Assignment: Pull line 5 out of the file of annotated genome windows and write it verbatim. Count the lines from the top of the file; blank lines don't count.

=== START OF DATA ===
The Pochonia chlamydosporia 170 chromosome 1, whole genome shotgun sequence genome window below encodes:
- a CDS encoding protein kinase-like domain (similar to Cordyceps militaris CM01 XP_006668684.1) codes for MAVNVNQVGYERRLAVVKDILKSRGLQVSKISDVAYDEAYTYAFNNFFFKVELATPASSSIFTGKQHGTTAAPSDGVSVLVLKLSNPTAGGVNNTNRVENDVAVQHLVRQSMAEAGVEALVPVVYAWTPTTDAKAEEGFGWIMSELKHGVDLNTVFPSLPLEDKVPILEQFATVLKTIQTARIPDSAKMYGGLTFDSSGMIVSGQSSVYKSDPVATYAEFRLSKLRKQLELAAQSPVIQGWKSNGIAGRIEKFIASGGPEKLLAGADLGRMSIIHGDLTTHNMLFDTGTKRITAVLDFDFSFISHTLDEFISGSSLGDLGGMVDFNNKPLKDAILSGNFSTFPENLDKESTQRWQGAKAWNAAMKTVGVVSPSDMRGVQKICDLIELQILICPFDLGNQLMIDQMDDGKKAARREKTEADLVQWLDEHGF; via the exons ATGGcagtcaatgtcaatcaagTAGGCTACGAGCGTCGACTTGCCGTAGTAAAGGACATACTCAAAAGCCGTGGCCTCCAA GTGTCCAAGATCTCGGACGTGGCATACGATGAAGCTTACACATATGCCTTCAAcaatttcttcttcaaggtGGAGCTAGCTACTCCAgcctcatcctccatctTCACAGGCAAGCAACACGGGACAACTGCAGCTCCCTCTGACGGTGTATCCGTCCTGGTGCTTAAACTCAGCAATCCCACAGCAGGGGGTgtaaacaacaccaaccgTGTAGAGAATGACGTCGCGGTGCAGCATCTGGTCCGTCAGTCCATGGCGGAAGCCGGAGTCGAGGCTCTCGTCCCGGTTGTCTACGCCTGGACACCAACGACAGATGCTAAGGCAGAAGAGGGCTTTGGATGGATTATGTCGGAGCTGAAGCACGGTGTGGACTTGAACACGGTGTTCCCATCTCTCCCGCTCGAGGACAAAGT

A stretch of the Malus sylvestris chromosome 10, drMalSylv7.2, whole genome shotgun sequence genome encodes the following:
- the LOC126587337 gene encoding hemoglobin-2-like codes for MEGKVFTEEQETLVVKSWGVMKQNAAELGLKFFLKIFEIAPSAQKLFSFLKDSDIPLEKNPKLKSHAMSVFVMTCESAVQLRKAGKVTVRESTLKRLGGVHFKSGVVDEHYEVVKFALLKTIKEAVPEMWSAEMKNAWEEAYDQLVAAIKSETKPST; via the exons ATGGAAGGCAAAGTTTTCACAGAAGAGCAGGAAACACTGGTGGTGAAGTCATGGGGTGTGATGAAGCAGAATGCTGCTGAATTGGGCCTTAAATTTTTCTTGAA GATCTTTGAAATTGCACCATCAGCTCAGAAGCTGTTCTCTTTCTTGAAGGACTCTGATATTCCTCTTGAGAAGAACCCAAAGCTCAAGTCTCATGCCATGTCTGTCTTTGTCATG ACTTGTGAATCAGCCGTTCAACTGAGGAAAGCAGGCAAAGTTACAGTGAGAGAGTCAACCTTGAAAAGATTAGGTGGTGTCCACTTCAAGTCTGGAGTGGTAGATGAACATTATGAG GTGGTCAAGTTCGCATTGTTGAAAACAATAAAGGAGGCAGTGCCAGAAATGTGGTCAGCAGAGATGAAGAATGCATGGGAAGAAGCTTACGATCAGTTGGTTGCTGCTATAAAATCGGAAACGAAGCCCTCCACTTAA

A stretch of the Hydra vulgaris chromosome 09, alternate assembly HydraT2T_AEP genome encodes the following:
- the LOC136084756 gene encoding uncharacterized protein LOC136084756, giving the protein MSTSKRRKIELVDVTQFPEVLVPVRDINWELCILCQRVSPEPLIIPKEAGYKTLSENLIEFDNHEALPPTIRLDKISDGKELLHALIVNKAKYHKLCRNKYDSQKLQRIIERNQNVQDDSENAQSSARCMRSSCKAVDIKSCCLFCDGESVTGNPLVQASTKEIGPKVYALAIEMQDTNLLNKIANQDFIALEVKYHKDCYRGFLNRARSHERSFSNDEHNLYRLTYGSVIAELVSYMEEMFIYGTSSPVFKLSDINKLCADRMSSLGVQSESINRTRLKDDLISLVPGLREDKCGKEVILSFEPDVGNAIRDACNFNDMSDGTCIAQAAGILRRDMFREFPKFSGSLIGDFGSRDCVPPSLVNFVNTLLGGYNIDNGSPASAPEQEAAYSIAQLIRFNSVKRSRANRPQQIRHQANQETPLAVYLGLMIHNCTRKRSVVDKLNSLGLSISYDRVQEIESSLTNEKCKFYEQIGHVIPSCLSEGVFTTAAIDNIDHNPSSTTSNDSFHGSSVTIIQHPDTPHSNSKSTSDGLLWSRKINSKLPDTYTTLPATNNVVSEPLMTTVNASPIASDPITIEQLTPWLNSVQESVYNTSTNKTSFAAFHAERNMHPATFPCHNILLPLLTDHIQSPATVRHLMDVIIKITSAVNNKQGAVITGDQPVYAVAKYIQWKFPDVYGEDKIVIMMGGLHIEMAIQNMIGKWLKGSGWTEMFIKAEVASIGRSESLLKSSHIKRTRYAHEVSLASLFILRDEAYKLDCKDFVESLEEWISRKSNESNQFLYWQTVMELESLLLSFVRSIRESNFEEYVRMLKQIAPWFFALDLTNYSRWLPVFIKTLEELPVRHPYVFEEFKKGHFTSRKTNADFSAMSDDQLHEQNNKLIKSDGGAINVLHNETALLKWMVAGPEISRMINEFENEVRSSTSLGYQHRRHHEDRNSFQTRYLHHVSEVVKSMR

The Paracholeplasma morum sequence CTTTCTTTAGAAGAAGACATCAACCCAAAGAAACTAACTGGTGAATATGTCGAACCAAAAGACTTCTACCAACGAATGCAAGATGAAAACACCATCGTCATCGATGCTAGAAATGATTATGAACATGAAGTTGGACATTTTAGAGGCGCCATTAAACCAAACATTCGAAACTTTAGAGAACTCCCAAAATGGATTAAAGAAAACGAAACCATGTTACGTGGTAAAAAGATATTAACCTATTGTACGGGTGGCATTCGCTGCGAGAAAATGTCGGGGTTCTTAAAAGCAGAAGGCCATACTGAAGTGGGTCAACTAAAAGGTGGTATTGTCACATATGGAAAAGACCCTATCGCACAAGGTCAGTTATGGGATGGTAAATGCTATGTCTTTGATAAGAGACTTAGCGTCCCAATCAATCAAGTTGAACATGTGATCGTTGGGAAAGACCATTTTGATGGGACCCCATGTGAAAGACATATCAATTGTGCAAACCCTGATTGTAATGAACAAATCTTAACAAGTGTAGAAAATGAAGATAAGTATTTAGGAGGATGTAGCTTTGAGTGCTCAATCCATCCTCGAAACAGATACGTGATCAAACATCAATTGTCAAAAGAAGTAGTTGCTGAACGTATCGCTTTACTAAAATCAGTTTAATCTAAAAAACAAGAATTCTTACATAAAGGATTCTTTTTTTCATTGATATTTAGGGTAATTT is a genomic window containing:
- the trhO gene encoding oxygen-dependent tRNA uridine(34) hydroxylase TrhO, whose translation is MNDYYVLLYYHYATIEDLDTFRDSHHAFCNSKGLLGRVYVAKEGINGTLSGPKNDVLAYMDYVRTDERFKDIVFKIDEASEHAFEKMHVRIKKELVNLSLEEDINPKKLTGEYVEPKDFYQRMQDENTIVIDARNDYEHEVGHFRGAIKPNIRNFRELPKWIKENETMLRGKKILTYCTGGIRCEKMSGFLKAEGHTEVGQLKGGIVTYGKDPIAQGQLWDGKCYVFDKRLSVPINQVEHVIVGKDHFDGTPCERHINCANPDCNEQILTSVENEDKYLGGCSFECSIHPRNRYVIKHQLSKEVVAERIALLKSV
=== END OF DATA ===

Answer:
A stretch of the Hydra vulgaris chromosome 09, alternate assembly HydraT2T_AEP genome encodes the following: